Alexander Millar at the Hancock Gallery

Yesterday I took a trip to the recently opened Hancock Gallery. A gorgeously converted Georgian townhouse on Jesmond Road West (minutes away from the university, the museum of the same name – where we had planned to go see Dippy on tour, before realising it was half term – and Haymarket metro), it opened in April with an Alexander Millar retrospective.

Free to enter, it’s a pleasing new addition to the city’s art scene. I admit the Millar work was hit and miss for me. I find his work overly sentimental, though some of the landscapes were striking – I liked the images of a lone figure coming to or from work under a Northern sky – and Peaky Blinders fans will find much to love in the room dedicated to the show. The exhibit also featured some of Millar’s newer pieces, striking portraits of figures such as Quentin Crisp and Leigh Bowery.

There was also a guest collection from the Balman Gallery, which was more to my taste – I was particularly taken by the Milt Kobayashi pieces.

Chatting to a woman who worked there, she told me they plan to host 4-5 exhibitions a year, so add this to your art map of the city. It’s certainly a great place to have a quiet and contemplative wander just moments from the noise and bustle of the city.

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Warhol in Edinburgh

As per my previous post, I was in Edinburgh this week. Mainly this was to see a show – Cora Bissett’s excellent What Girls Are Made of – but it also provided a great chance to catch up with friends.

My friend A and her husband moved back to Scotland a few years ago, and I hadn’t seen their new place since, so A & I met for drinks and dinner before the show (an OK-but not-stellar chips and halloumi burger at Red Squirrel, mostly because it was handy for the theatre, though it was a perfectly fine stopping point: friendly staff, very decent selection of veggie options). I stayed the night at their gorgeous house, which gave me major home envy: my room (just one of their guest rooms!) had an en suite, and the whole place was just so lovely and elegantly fitted out, I am now planning to secretly move in and see how long till they notice (it’s a big house – could be a while)…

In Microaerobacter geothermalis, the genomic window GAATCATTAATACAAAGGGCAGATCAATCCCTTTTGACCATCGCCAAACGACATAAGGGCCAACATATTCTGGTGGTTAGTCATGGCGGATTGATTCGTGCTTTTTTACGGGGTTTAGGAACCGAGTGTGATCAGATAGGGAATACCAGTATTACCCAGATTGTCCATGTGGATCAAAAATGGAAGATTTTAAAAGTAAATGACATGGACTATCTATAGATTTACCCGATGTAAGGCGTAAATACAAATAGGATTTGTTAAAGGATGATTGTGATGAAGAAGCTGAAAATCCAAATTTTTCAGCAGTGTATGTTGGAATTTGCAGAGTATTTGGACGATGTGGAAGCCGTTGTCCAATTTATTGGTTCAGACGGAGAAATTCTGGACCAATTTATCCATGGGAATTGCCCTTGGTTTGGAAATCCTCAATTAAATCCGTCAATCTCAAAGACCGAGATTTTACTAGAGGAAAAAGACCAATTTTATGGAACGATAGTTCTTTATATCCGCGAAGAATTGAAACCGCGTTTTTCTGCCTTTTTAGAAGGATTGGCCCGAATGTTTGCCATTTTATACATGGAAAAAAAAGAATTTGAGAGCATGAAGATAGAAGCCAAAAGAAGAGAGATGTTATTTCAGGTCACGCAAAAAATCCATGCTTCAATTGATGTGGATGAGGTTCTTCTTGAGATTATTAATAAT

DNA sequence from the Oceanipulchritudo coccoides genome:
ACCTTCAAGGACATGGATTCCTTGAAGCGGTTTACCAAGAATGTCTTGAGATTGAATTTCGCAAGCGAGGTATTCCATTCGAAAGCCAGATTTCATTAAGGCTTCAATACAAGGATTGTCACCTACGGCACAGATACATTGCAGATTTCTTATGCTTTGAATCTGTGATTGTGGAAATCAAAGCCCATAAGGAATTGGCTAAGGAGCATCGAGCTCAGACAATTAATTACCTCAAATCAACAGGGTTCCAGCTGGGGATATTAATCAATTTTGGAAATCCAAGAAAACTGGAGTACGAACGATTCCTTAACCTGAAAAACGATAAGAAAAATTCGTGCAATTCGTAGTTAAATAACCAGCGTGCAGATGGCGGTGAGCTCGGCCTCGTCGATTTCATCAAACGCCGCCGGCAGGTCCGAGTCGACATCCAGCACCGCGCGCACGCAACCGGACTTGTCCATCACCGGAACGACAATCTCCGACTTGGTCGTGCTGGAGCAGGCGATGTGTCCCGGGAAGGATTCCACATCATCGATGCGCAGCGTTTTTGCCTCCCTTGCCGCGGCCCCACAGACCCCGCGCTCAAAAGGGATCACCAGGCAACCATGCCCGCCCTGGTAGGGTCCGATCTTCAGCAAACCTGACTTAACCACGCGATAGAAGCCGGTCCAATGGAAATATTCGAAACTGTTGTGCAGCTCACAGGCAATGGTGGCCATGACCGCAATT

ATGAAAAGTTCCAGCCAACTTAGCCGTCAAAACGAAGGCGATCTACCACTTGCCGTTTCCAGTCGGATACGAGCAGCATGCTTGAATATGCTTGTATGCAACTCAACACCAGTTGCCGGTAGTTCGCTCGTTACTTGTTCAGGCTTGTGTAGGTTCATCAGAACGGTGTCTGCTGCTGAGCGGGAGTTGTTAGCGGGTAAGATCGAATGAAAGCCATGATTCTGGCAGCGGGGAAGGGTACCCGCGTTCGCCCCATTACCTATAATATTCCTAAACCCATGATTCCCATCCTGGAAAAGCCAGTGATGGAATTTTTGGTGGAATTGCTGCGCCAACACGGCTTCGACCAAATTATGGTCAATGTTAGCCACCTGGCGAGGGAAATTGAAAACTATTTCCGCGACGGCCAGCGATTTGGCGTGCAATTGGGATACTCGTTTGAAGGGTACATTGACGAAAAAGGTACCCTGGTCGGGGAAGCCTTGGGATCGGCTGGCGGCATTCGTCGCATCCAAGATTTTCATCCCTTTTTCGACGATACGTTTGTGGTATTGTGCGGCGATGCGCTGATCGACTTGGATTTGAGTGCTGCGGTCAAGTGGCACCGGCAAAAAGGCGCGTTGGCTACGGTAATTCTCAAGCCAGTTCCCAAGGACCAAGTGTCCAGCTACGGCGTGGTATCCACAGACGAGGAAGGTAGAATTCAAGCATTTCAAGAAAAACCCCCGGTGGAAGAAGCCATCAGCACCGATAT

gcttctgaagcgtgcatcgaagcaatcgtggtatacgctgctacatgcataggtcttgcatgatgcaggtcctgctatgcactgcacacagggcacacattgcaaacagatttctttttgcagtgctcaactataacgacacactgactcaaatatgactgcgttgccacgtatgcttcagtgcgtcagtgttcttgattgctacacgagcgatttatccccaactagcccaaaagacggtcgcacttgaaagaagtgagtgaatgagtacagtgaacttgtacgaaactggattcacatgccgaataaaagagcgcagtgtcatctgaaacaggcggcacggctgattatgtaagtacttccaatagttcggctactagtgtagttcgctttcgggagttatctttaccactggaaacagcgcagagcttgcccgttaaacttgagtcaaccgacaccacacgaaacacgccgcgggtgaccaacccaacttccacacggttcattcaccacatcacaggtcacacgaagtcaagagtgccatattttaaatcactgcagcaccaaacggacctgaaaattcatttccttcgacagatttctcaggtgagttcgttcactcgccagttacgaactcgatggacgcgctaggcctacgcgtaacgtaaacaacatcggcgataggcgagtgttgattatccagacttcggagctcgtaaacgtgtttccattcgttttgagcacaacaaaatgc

A and I stayed up chatting till the early hours, so I admit I was more than a little hungover when I went back into town the next day to meet my friend D, through from Glasgow. Still, we didn’t let that deter us from taking in some culture, and decided to head to the Scottish National Galleries of Modern Art.

It’s been years since I have been – I’ve never even set foot in Modern Two – but we started there, keen to see I want to be a machine, an exhibition of Andy Warhol and Eduardo Paolozzi pieces that included many of the famous Warhol prints and movie posters. I’m less familiar with Paolozzi, but his work was a fascinating counterpoint, and the exhibit is well laid out across five rooms, with plenty of explanation as to what’s what and why it matters. It’s also free, which is always a bonus.

NOW at Modern One was more of a mixed bag. A selection of works by Monster Chetwynd, Henry Coombes, Moyna Flannigan, Betye Saar, and Wael Shawky, it covered most of the ground floor, and some bits took me more than others, though as again it was free, I was happy to have a mooch.

D and I then had lunch and a wander, before he had to head back to Glasgow, so before my evening train I met A again for a few drinks in a pub off the Royal Mile (we powered bravely through our hangovers). The pub had a sign on the bar that said ‘those that drink langest live langest’ and at this rate A and I will be around till our 80s…

Exposed and the Last Ships at the Laing